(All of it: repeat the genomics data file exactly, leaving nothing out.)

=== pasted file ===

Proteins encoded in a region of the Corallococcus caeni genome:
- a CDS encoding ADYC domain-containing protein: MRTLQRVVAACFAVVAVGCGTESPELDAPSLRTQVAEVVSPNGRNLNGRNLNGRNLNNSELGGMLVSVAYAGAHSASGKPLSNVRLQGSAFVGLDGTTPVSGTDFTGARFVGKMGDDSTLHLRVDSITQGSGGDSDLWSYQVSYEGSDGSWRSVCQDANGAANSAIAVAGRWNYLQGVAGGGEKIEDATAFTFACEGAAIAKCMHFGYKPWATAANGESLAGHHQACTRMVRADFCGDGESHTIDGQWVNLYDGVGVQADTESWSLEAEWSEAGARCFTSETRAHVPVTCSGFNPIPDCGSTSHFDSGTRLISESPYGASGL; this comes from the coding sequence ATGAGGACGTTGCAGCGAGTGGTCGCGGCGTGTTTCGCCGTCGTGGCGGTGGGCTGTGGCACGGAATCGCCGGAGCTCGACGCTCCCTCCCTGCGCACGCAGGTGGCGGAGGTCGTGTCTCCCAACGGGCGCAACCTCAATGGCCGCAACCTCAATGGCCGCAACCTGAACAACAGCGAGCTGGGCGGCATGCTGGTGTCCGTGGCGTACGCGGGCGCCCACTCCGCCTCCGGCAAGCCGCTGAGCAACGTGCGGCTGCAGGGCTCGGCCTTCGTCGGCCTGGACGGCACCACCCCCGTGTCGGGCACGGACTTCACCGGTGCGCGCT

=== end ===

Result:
Proteins encoded in a region of the Corallococcus caeni genome:
- a CDS encoding ADYC domain-containing protein: MRTLQRVVAACFAVVAVGCGTESPELDAPSLRTQVAEVVSPNGRNLNGRNLNGRNLNNSELGGMLVSVAYAGAHSASGKPLSNVRLQGSAFVGLDGTTPVSGTDFTGARFVGKMGDDSTLHLRVDSITQGSGGDSDLWSYQVSYEGSDGSWRSVCQDANGAANSAIAVAGRWNYLQGVAGGGEKIEDATAFTFACEGAAIAKCMHFGYKPWATAANGESLAGHHQACTRMVRADFCGDGESHTIDGQWVNLYDGVGVQADTESWSLEAEWSEAGARCFTSETRAHVPVTCSGFNPIPDCGSTSHFDSGTRLISESPYGASGL; this comes from the coding sequence ATGAGGACGTTGCAGCGAGTGGTCGCGGCGTGTTTCGCCGTCGTGGCGGTGGGCTGTGGCACGGAATCGCCGGAGCTCGACGCTCCCTCCCTGCGCACGCAGGTGGCGGAGGTCGTGTCTCCCAACGGGCGCAACCTCAATGGCCGCAACCTCAATGGCCGCAACCTGAACAACAGCGAGCTGGGCGGCATGCTGGTGTCCGTGGCGTACGCGGGCGCCCACTCCGCCTCCGGCAAGCCGCTGAGCAACGTGCGGCTGCAGGGCTCGGCCTTCGTCGGCCTGGACGGCACCACCCCCGTGTCGGGCACGGACTTCACCGGTGCGCGCT